N.B. hospitals affected by provincial budget cuts

Sackville Mayor Robert Berry called a public meeting on Wednesday, Jan. 20 in response to the mounting concern over the future of the Sackville memorial hospital. As many as 10 New Brunswick hospitals face closures due to the provincial budget, which will be released on Feb. 2.

The Memorial Hospital is run by Horizon Health Network, a Crown corporation which operates most medical facilities in New Brunswick.

Local family doctor Allison Dysart, providing context for the situation, referenced a commentary written by John McGarry, the president and CEO of Horizon Health Network. The commentary addresses the budgetary challenge which the province and Horizon are facing. One suggestion made in McGarry’s commentary, which can be found on Horizon’s website, is the “repurposing” of small hospitals.

The meeting, held in the council chambers at Sackville’s Town Hall, was filled with a crowd of concerned citizens comprising what was one of the largest gatherings in the chambers in recent history, said Berry. Presenting at the meeting were Memramcook-Tantramar MLA Bernard LeBlanc and Dysart.

Dysart and McGarry discussed how possible modifications to the hospital changes could include the closure of the emergency room or a reduction of its hours. Beds at the hospital would be reserved for long-term care and would no longer be open to acute-care patients. These changes would redirect medical emergencies to Moncton or Amherst, said Dysart, the latter case of which sees money leaving the province.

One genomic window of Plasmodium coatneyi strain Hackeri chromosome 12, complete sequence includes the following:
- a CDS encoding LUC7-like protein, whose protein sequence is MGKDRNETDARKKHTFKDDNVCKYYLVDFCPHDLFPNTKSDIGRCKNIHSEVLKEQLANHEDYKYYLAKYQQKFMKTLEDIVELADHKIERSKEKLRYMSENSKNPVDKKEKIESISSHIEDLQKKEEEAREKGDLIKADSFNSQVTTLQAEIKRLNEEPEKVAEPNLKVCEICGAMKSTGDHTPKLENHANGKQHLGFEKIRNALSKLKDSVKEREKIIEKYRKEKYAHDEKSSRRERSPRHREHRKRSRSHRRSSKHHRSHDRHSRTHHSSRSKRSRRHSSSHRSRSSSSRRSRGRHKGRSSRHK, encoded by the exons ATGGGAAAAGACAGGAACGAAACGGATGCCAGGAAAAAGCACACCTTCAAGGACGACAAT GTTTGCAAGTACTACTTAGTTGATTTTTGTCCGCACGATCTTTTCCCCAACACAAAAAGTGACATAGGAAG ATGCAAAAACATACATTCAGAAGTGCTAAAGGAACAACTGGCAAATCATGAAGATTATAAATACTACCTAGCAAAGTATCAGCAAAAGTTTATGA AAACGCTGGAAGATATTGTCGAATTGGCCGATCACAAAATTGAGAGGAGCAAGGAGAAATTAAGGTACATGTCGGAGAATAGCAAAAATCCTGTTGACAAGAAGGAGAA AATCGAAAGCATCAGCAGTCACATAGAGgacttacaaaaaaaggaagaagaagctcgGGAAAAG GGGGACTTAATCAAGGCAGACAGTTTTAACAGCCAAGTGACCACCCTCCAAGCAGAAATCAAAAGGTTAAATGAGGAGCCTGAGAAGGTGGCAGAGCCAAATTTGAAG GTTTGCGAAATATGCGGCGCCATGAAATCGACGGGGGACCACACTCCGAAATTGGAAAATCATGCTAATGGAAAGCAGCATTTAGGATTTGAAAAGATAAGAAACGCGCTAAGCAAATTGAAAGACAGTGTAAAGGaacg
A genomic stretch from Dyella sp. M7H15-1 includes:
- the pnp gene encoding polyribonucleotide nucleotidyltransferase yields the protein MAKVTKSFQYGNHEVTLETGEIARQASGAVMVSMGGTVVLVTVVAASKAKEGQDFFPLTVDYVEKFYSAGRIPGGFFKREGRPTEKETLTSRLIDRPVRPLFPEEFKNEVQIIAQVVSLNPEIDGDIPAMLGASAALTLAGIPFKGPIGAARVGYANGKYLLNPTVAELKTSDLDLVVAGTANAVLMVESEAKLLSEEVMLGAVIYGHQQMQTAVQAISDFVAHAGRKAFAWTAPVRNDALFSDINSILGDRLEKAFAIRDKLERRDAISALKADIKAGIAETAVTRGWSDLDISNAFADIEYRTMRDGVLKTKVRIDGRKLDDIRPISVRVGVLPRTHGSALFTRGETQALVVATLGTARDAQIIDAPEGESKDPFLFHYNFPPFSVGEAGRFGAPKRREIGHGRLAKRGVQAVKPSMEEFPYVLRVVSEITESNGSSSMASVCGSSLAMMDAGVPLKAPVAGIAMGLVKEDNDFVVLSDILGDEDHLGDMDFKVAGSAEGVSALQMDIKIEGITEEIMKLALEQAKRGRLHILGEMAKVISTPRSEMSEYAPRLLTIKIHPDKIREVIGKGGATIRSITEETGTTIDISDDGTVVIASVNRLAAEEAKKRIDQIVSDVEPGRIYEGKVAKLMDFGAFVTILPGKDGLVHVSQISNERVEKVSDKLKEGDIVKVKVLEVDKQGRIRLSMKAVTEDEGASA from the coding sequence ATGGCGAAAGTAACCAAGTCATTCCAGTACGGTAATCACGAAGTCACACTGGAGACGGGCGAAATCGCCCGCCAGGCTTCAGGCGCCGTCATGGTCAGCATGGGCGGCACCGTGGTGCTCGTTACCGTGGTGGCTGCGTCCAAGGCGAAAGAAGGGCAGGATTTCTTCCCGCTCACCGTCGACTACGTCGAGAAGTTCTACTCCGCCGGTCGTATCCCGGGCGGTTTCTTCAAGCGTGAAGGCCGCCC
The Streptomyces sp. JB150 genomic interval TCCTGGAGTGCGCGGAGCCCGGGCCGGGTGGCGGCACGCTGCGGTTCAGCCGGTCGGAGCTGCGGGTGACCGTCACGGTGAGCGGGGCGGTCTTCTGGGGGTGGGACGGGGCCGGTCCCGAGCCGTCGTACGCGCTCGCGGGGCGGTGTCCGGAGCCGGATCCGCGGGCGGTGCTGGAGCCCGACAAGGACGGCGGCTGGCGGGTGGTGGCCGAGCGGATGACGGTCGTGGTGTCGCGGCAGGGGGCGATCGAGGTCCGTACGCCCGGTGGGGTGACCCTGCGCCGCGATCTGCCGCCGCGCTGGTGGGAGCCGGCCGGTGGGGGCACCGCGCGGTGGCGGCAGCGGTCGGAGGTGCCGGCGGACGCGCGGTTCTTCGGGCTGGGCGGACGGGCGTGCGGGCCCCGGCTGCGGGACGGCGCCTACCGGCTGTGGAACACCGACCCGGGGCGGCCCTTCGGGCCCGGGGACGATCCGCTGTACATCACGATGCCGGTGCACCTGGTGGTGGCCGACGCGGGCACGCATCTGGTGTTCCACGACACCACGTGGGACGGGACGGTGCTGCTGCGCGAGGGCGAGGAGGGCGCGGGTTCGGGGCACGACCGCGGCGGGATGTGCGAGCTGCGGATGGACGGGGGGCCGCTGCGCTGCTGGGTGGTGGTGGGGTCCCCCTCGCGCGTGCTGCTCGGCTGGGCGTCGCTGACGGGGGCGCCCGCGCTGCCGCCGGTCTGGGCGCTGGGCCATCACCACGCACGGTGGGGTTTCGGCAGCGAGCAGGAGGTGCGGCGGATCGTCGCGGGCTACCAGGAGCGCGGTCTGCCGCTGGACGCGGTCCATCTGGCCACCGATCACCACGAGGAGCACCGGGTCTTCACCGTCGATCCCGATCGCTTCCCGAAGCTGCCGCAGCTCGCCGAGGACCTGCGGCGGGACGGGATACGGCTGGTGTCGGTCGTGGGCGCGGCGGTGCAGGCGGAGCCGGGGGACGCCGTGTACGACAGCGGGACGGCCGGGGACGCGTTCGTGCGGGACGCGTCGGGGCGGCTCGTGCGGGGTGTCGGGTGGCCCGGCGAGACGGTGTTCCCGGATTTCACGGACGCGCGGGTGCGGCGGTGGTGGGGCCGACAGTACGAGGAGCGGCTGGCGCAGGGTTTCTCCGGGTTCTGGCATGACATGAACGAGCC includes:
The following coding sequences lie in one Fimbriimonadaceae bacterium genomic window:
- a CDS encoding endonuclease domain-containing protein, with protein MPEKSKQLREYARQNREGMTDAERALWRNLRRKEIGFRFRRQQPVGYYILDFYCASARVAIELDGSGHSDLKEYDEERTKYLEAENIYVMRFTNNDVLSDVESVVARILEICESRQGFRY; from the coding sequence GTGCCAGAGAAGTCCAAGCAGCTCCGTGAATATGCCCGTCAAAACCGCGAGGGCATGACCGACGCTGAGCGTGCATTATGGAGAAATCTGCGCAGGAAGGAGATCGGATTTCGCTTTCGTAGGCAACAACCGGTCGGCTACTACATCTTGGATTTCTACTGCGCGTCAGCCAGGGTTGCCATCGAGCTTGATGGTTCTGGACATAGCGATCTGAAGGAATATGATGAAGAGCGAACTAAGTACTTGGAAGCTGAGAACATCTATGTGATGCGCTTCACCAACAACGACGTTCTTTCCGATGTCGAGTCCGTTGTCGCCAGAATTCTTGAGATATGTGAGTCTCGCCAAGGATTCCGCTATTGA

Restricted ER hours would impact those who seek medical help in the middle of the night. A significant number of these cases involve Mount Allison students, he said. Hospitalization for illnesses like pneumonia, common among older patients, would also be directed to Moncton, said Dysart.

Emergency rooms in Moncton and Amherst, in low-acuity cases, have average wait times of 4-8 and 6-10 hours, respectively. Dysart said the steady erosion of local control over health care means “the days when we thought that the people in charge were going to look out for us are gone.”

“Make no mistake,” he said, “the CEO of Horizon wants to close our hospital. Bigshots in the department of health want to close our hospital.”

Dysart proposed that the community “organize, plan and execute” a response, and said the plan must “flex [the town’s] political muscle” and provide good financial reasoning for keeping the hospital open.

Member of Legislative Assembly Bernard LeBlanc spoke about his advocacy for the hospital, which he said has been ongoing since initial concerns around hospital closures were raised last year. LeBlanc said the hospital is “key” to the riding. He also said he has been speaking with the minister of health about keeping the hospital open and enhancing the services it provides. LeBlanc reminded the crowd of the dire financial situation of the province but said he is “very confident that [the] hospital will be protected.”

The podium was opened to community members who wished to speak. Many expressed their concern for the implications of a “repurposed” hospital, particularly in regard to the emergency room service.

MASU President Dylan Wooley-Berry told the stories of two students whose vision and life were saved thanks to the school’s close proximity to the hospital. Fourth-year student Jenna MacKinnon, speaking on behalf of student volunteers to the hospital, echoed Wooley-Berry in saying that the hospital is valued by and essential to students.

A recording of the meeting is available on the Town of Sackville website.

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